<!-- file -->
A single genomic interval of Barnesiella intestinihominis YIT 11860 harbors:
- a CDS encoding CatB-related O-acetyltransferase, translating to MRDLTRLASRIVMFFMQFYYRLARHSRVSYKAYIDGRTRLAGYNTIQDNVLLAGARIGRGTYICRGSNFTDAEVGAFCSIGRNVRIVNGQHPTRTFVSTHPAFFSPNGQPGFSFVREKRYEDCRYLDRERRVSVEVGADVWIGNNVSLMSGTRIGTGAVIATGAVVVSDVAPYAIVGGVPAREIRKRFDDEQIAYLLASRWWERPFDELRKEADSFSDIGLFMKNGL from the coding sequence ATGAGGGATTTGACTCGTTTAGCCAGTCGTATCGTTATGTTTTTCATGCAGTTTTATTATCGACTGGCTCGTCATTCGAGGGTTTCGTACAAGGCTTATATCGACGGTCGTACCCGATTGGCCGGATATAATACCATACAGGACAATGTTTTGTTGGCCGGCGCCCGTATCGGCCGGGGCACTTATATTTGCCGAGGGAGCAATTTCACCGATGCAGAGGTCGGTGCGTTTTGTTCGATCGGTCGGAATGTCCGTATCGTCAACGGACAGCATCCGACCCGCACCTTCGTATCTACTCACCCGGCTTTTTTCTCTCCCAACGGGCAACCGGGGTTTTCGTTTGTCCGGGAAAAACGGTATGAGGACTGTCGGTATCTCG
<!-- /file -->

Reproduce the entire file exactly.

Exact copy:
A single genomic interval of Barnesiella intestinihominis YIT 11860 harbors:
- a CDS encoding CatB-related O-acetyltransferase, translating to MRDLTRLASRIVMFFMQFYYRLARHSRVSYKAYIDGRTRLAGYNTIQDNVLLAGARIGRGTYICRGSNFTDAEVGAFCSIGRNVRIVNGQHPTRTFVSTHPAFFSPNGQPGFSFVREKRYEDCRYLDRERRVSVEVGADVWIGNNVSLMSGTRIGTGAVIATGAVVVSDVAPYAIVGGVPAREIRKRFDDEQIAYLLASRWWERPFDELRKEADSFSDIGLFMKNGL from the coding sequence ATGAGGGATTTGACTCGTTTAGCCAGTCGTATCGTTATGTTTTTCATGCAGTTTTATTATCGACTGGCTCGTCATTCGAGGGTTTCGTACAAGGCTTATATCGACGGTCGTACCCGATTGGCCGGATATAATACCATACAGGACAATGTTTTGTTGGCCGGCGCCCGTATCGGCCGGGGCACTTATATTTGCCGAGGGAGCAATTTCACCGATGCAGAGGTCGGTGCGTTTTGTTCGATCGGTCGGAATGTCCGTATCGTCAACGGACAGCATCCGACCCGCACCTTCGTATCTACTCACCCGGCTTTTTTCTCTCCCAACGGGCAACCGGGGTTTTCGTTTGTCCGGGAAAAACGGTATGAGGACTGTCGGTATCTCG